This is not a bad album to say you've listened to, especially if things do settle and they become huge in the future.
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Format: Audio CD
I’m a sucker for that early ‘80s new wave blend of palm muting and power chords, so Haim provided a rather Fleetwood Mac-inspired breath of fresh air to the pop mainstream. The indie scene is crying out for axe-wielding rock chicks comparable to Stevie Nicks and Christine McVie, so Haim deserve some credit for having the cajones to drop the bomb that is Days Are Gone, an album which recalls the golden era of ‘80s pop rock.

From the ‘Vienna’-esque Ultravox pulse at the start of its opening track ‘Falling’, the Haim sisters hurl themselves into a maelstrom of new wave abandon from the Tango in the Night arpeggiated synths in the background of ‘The Wire’ to the breathy vocals of ‘Honey & I’. These girls are adept at crafting danceable pop songs with rhythms so tight that Quincy Jones would be hard-pressed to deny the similarities between the riff in ‘Forever’ and Michael Jackson’s ‘Don’t Stop ‘Til You Get Enough.’

‘Don’t Save Me’ is a standout track showcasing Danielle Haim’s vocal hiccups and her ability to switch octaves down to little more than a murmur, and ’If I Could Change Your Mind’ shows that the girls are unafraid of trying on the pop formula for size without being branded as Pussycat Dolls, with ‘Days Are Gone’ itself hinting at the influence of contemporary R&B. However, it’s Este Haim’s peerless bass-playing which allow these influences to cohere firmly under the ‘pop rock’ genre.

In the same year which saw Fleetwood Mac reunite with Christine McVie at the London O2 Arena, it’s refreshing that Haim garnered critical recognition for taking sips from the same creative well of inspiration – in fact, if Haim open the door for more women to enter the music world to strum a guitar instead of ‘twerking’ to Robin Thicke then I think that can only be a good thing.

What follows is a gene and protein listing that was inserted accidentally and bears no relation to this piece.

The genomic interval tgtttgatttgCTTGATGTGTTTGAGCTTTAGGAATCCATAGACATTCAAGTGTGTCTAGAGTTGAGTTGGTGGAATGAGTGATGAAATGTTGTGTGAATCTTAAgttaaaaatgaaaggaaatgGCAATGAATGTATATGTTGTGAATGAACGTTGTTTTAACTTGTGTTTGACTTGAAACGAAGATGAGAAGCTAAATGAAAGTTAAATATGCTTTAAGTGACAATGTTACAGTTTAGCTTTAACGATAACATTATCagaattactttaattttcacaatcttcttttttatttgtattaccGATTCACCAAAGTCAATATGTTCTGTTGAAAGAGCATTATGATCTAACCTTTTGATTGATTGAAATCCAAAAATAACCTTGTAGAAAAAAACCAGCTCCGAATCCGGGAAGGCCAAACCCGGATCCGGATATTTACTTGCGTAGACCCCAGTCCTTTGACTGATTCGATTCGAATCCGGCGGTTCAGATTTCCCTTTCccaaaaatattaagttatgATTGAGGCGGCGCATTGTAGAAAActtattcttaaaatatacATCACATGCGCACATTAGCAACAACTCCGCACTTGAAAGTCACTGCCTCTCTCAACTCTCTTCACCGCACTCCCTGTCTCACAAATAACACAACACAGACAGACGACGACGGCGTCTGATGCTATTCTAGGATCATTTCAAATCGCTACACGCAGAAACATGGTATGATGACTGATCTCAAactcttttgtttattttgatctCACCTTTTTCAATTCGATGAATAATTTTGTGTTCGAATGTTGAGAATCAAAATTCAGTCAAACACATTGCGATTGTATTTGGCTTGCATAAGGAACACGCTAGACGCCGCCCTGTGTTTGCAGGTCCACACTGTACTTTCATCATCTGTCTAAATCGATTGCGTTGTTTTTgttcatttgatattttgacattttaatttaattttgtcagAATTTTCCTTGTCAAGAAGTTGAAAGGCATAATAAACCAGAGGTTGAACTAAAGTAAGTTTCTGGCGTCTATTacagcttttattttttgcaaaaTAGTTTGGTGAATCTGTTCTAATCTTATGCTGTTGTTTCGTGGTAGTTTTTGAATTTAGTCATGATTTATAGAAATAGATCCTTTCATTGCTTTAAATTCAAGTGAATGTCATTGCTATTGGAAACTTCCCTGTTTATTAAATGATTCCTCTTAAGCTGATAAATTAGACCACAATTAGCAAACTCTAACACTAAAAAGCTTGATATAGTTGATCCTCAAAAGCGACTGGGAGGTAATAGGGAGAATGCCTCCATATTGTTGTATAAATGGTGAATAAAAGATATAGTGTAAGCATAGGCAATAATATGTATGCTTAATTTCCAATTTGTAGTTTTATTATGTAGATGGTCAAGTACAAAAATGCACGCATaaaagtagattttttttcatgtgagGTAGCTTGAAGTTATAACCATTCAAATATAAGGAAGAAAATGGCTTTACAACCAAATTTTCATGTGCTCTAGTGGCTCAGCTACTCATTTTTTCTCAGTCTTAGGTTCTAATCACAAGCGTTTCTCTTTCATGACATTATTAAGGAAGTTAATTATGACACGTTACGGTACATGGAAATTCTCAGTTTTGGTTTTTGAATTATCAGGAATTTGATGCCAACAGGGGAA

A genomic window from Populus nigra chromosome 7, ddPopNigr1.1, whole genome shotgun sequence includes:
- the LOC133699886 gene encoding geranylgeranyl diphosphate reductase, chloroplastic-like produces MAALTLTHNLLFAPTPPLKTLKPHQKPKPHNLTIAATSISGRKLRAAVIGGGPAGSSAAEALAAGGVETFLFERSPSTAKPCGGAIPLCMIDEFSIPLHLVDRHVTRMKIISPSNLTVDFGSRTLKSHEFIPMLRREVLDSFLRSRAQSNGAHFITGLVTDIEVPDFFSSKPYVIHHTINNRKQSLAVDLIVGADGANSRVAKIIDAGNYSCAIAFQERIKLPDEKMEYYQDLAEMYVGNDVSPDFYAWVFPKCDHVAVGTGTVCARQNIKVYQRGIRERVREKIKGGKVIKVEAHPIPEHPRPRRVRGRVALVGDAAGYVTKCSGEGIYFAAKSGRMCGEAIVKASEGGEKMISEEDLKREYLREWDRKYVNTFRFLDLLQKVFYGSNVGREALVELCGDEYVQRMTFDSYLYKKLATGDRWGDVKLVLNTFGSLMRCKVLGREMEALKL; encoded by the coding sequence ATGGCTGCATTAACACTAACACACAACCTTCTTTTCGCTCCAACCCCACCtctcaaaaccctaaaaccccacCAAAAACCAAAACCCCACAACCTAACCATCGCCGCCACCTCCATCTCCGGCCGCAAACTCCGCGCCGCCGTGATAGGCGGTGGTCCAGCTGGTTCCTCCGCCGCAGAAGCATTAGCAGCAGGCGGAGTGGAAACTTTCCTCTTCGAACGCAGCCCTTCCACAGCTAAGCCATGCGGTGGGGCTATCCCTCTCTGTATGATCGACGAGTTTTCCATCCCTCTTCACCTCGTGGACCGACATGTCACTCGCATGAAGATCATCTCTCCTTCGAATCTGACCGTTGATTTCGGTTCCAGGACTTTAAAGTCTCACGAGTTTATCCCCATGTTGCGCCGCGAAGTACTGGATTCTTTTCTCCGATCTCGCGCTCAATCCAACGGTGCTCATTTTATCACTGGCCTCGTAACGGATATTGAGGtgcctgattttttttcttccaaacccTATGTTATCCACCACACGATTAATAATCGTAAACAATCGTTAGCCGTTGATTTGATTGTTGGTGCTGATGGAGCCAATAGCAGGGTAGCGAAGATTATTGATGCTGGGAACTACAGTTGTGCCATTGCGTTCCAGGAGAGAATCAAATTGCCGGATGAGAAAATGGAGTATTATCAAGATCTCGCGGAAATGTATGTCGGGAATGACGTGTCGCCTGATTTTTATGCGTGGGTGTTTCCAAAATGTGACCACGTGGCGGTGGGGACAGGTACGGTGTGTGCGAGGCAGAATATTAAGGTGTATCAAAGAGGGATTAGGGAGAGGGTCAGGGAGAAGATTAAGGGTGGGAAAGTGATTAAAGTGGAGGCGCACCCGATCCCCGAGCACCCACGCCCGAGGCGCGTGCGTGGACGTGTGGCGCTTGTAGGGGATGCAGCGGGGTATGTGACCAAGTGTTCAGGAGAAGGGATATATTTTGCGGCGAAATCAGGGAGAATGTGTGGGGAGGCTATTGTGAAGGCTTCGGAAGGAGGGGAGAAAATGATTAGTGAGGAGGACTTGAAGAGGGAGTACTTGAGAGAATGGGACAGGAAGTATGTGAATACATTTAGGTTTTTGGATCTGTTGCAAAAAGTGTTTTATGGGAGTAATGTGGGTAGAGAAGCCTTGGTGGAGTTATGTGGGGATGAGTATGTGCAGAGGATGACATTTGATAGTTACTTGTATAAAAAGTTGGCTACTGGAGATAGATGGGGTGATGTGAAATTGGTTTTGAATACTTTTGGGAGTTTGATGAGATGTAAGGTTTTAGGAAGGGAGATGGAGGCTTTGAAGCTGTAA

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1 of 1 people found the following review helpful By Lola TOP 1000 REVIEWER on 10 May 2014
Format: Audio CD Verified Purchase
Not the best album I've ever heard, but give "Days Are Gone" a few listens, and then it just clicks. There are, of course, songs that stand out and are much better than the rest ("Falling", "If I Could Change Your Mind" and "Days Are Gone" are the shining stars of the album, and, having bought the limited edition with 8 extra tracks/remixes, I would say don't bother, unless you are a hard-core fan). The album is bright and breezy pop sound (with a hint of rock), polished and chillaxing.

The sister-act rock band Haim are from the sunny LA, and you can almost feel the sunshine seeping through the album. The songs are sparkling, danceable and infectious, and this is a classic Haim sound. Yes, it is their first studio album, but Haim have been cultivating their sound for over fifteen years, and [some think] they are much better live than recorded. There are debates around the fact that Este, Danielle and Alana Haim let the producers rub the edges off their talent, and I agree. If you saw them on Jools Holland (or any other life performance) you can tell some of the momentous live energy has been lost in production of "Days Are Gone". But it does not make the album any less enjoyable and easy-listening.